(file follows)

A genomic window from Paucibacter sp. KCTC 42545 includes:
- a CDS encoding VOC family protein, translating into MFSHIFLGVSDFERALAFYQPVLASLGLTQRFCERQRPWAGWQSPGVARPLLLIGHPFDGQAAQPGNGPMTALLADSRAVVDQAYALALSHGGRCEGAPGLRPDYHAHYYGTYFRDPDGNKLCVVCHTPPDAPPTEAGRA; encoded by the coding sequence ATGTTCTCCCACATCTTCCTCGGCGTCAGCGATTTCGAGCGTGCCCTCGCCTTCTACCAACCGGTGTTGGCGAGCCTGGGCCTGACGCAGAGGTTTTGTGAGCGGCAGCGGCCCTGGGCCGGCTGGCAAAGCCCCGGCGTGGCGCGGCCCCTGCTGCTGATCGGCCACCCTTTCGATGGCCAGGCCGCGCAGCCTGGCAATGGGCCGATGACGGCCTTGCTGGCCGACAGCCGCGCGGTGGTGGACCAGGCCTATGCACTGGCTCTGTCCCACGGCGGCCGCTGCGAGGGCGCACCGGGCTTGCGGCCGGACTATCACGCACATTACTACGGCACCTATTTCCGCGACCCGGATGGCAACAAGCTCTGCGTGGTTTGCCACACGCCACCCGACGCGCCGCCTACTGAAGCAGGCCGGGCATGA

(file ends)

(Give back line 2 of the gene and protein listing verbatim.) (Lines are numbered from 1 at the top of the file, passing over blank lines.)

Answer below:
- a CDS encoding VOC family protein, translating into MFSHIFLGVSDFERALAFYQPVLASLGLTQRFCERQRPWAGWQSPGVARPLLLIGHPFDGQAAQPGNGPMTALLADSRAVVDQAYALALSHGGRCEGAPGLRPDYHAHYYGTYFRDPDGNKLCVVCHTPPDAPPTEAGRA; encoded by the coding sequence ATGTTCTCCCACATCTTCCTCGGCGTCAGCGATTTCGAGCGTGCCCTCGCCTTCTACCAACCGGTGTTGGCGAGCCTGGGCCTGACGCAGAGGTTTTGTGAGCGGCAGCGGCCCTGGGCCGGCTGGCAAAGCCCCGGCGTGGCGCGGCCCCTGCTGCTGATCGGCCACCCTTTCGATGGCCAGGCCGCGCAGCCTGGCAATGGGCCGATGACGGCCTTGCTGGCCGACAGCCGCGCGGTGGTGGACCAGGCCTATGCACTGGCTCTGTCCCACGGCGGCCGCTGCGAGGGCGCACCGGGCTTGCGGCCGGACTATCACGCACATTACTACGGCACCTATTTCCGCGACCCGGATGGCAACAAGCTCTGCGTGGTTTGCCACACGCCACCCGACGCGCCGCCTACTGAAGCAGGCCGGGCATGA